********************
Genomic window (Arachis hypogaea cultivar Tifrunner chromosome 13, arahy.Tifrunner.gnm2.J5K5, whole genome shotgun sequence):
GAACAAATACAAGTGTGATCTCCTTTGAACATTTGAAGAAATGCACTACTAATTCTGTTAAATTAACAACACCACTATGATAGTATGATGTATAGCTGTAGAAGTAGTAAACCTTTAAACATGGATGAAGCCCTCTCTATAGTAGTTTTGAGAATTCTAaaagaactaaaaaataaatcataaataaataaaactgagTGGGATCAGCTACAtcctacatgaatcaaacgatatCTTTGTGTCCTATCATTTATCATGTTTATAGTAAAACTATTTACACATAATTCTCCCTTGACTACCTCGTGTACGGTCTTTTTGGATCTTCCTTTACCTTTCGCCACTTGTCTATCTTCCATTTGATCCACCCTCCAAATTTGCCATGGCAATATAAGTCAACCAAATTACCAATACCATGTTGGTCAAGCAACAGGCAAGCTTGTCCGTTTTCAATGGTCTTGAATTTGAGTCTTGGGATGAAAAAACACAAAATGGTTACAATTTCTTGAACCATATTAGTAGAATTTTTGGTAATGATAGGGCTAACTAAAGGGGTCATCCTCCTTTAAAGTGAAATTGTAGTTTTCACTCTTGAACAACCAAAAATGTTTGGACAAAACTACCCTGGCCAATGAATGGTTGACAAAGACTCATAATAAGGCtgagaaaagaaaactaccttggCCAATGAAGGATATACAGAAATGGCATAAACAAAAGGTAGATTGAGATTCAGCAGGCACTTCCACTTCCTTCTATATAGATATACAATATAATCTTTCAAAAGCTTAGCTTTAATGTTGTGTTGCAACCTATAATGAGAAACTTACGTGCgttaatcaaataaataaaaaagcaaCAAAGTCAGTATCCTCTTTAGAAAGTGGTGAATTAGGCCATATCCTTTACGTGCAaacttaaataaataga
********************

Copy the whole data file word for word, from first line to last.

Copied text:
Genomic window (Arachis hypogaea cultivar Tifrunner chromosome 13, arahy.Tifrunner.gnm2.J5K5, whole genome shotgun sequence):
GAACAAATACAAGTGTGATCTCCTTTGAACATTTGAAGAAATGCACTACTAATTCTGTTAAATTAACAACACCACTATGATAGTATGATGTATAGCTGTAGAAGTAGTAAACCTTTAAACATGGATGAAGCCCTCTCTATAGTAGTTTTGAGAATTCTAaaagaactaaaaaataaatcataaataaataaaactgagTGGGATCAGCTACAtcctacatgaatcaaacgatatCTTTGTGTCCTATCATTTATCATGTTTATAGTAAAACTATTTACACATAATTCTCCCTTGACTACCTCGTGTACGGTCTTTTTGGATCTTCCTTTACCTTTCGCCACTTGTCTATCTTCCATTTGATCCACCCTCCAAATTTGCCATGGCAATATAAGTCAACCAAATTACCAATACCATGTTGGTCAAGCAACAGGCAAGCTTGTCCGTTTTCAATGGTCTTGAATTTGAGTCTTGGGATGAAAAAACACAAAATGGTTACAATTTCTTGAACCATATTAGTAGAATTTTTGGTAATGATAGGGCTAACTAAAGGGGTCATCCTCCTTTAAAGTGAAATTGTAGTTTTCACTCTTGAACAACCAAAAATGTTTGGACAAAACTACCCTGGCCAATGAATGGTTGACAAAGACTCATAATAAGGCtgagaaaagaaaactaccttggCCAATGAAGGATATACAGAAATGGCATAAACAAAAGGTAGATTGAGATTCAGCAGGCACTTCCACTTCCTTCTATATAGATATACAATATAATCTTTCAAAAGCTTAGCTTTAATGTTGTGTTGCAACCTATAATGAGAAACTTACGTGCgttaatcaaataaataaaaaagcaaCAAAGTCAGTATCCTCTTTAGAAAGTGGTGAATTAGGCCATATCCTTTACGTGCAaacttaaataaataga